Many Chinese citizens responded in a peculiar way to Feb. 25, 2018’s announcement that the Chinese Communist Party may get rid of presidential term limits — by posting images of Winnie the Pooh on social media.
The pictures target Xi Jinping, who could now stay in power for decades and potentially paves the way to one-man rule that China has not seen since the days of Mao Zedong.
The joke is that Winnie the Pooh, the fictional, living teddy bear made by English author A. A. Milne, looks strikingly similar to Xi, supposedly because both of them look somewhat chubby. Critics of the Chinese leader often use the cartoon character in a derogatory way.
The meme has been circulating around Chinese and Western social media since Xi became president in 2013, and has been out in full force since the CCP’s announcement.
One image showed Pooh Bear hugging a large pot of honey, with the words “Wisdom of little bear Winnie the Pooh” in Chinese and “Find the thing you love and stick with it” in English. Another image showed a screenshot from an episode that shows the bear wearing a crown and other royal regalia.
China censors Winnie the Pooh
China banned Winnie the Pooh after Xi was compared to him ?
The memes have provoked Chinese censors to clamp down on the circulation of the cartoon bear on social media apps like WeChat and Sina Weibo.
It appears the censors are going beyond just taking down pictures of Winnie the Pooh. Entire messages relating to the topic of Xi as a dictator or negative talk about him serving for life are being deleted minutes after being sent to friends or posted online.
“I’ve posted this before but it was censored within 13 minutes so I will post it again,” one micro-blogger wrote according to What’s on Weibo, an independent news site that reports on Chinese digital and social media. “I oppose to the amendment of the ‘no more than two consecutive terms of office’ as addressed in the third section of Article 79 of the Constitution.”
China Digital Times and Free Weibo have reported that some of the phrases that Chinese censors are scrutinizing include “I don’t agree,” “election term,” “constitution rules,” “Winnie the Pooh,” and “proclaiming oneself an emperor.”
“Migration” and “emigration” are also subject to heavy censorship.
State censorship is not new in China and censors have gone after Winnie the Pooh images in the past. The country has also notably gone to great lengths to make sure the Tiananmen Square Protests of 1989, in which hundreds of unarmed Chinese citizens were gunned down by the Peoples Liberation Army, are not discussed — either in person or on the internet.
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This article originally appeared on VAntage Point. Follow @DeptVetAffairs on Twitter.
If you somehow are on the internet and haven’t seen the viral BBC interview of an expert on South Korea being interrupted during a BBC interview by his children, then you can see it here.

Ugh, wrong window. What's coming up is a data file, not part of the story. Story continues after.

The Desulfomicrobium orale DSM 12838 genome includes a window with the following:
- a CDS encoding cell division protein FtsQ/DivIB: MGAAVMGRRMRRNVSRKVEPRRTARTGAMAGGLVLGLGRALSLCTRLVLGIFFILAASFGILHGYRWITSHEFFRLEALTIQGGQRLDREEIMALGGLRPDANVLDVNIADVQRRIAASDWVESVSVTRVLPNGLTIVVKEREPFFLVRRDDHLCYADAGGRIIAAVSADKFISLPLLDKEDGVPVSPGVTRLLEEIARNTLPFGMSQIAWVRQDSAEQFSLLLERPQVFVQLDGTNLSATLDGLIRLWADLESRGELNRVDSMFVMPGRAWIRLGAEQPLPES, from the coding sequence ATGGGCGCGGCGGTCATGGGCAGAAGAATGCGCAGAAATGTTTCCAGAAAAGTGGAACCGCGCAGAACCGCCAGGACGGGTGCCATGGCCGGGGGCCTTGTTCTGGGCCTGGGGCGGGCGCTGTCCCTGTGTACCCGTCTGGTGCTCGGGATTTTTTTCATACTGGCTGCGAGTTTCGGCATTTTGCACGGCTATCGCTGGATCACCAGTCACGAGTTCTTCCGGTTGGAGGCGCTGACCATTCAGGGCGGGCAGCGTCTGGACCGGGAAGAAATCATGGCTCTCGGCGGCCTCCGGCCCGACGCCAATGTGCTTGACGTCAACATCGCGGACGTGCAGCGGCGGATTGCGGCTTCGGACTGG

The dad is impressively collected as his wife rushes in to grab the children and pull them out, but the internet had a field day with the interview.
Now, a U.S. Air Force crew has created a spoof video where a pilot is attempting to read her takeoff clearance back when the crew starts stumbling in. Another airman, probably the chief, has to rush in and grab the other crewmen out of the cabin.
The results are pretty great. You can check the video out below:
Scientists have reproduced in the lab how the ingredients for life could have formed deep in the ocean 4 billion years ago. The results of the new study offer clues to how life started on Earth and where else in the cosmos we might find it.
Astrobiologist Laurie Barge and her team at NASA’s Jet Propulsion Laboratory in Pasadena, California, are working to recognize life on other planets by studying the origins of life here on Earth. Their research focuses on how the building blocks of life form in hydrothermal vents on the ocean floor.
To re-create hydrothermal vents in the lab, the team made their own miniature seafloors by filling beakers with mixtures that mimic Earth’s primordial ocean. These lab-based oceans act as nurseries for amino acids, organic compounds that are essential for life as we know it. Like Lego blocks, amino acids build on one another to form proteins, which make up all living things.
A time-lapse video of a miniature hydrothermal chimney forming in the lab, as it would in early Earth’s ocean. Natural vents can continue to form for thousands of years and grow to tens of yards (meters) in height.
“Understanding how far you can go with just organics and minerals before you have an actual cell is really important for understanding what types of environments life could emerge from,” said Barge, the lead investigator and the first author on the new study, published in the journal Proceedings of the National Academy of Sciences. “Also, investigating how things like the atmosphere, the ocean and the minerals in the vents all impact this can help you understand how likely this is to have occurred on another planet.”
Found around cracks in the seafloor, hydrothermal vents are places where natural chimneys form, releasing fluid heated below Earth’s crust. When these chimneys interact with the seawater around them, they create an environment that is in constant flux, which is necessary for life to evolve and change. This dark, warm environment fed by chemical energy from Earth may be the key to how life could form on worlds farther out in our solar system, far from the heat of the Sun.
“If we have these hydrothermal vents here on Earth, possibly similar reactions could occur on other planets,” said JPL’s Erika Flores, co-author of the new study.